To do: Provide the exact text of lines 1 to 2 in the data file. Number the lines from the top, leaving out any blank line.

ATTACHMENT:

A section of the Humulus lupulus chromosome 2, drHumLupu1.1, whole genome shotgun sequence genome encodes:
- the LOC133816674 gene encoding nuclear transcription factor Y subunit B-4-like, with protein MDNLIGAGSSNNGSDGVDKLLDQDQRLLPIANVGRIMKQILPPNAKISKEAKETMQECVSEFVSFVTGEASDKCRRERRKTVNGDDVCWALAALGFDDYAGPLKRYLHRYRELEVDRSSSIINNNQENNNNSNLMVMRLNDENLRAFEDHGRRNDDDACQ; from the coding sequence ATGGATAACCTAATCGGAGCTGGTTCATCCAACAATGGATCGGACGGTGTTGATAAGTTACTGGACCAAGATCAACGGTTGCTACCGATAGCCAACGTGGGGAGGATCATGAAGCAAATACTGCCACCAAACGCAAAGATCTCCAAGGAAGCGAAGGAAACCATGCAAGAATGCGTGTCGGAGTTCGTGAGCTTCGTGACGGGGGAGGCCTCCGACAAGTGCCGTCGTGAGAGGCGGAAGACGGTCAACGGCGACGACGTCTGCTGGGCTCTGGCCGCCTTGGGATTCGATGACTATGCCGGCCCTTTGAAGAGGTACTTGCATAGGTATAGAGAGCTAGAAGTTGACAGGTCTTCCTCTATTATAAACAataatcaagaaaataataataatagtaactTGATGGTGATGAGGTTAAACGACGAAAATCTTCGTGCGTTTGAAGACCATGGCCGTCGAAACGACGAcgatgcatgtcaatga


A section of the Humulus lupulus chromosome 2, drHumLupu1.1, whole genome shotgun sequence genome encodes:
- the LOC133816674 gene encoding nuclear transcription factor Y subunit B-4-like, with protein MDNLIGAGSSNNGSDGVDKLLDQDQRLLPIANVGRIMKQILPPNAKISKEAKETMQECVSEFVSFVTGEASDKCRRERRKTVNGDDVCWALAALGFDDYAGPLKRYLHRYRELEVDRSSSIINNNQENNNNSNLMVMRLNDENLRAFEDHGRRNDDDACQ; from the coding sequence ATGGATAACCTAATCGGAGCTGGTTCATCCAACAATGGATCGGACGGTGTTGATAAGTTACTGGACCAAGATCAACGGTTGCTACCGATAGCCAACGTGGGGAGGATCATGAAGCAAATACTGCCACCAAACGCAAAGATCTCCAAGGAAGCGAAGGAAACCATGCAAGAATGCGTGTCGGAGTTCGTGAGCTTCGTGACGGGGGAGGCCTCCGACAAGTGCCGTCGTGAGAGGCGGAAGACGGTCAACGGCGACGACGTCTGCTGGGCTCTGGCCGCCTTGGGATTCGATGACTATGCCGGCCCTTTGAAGAGGTACTTGCATAGGTATAGAGAGCTAGAAGTTGACAGGTCTTCCTCTATTATAAACAataatcaagaaaataataataatagtaactTGATGGTGATGAGGTTAAACGACGAAAATCTTCGTGCGTTTGAAGACCATGGCCGTCGAAACGACGAcgatgcatgtcaatga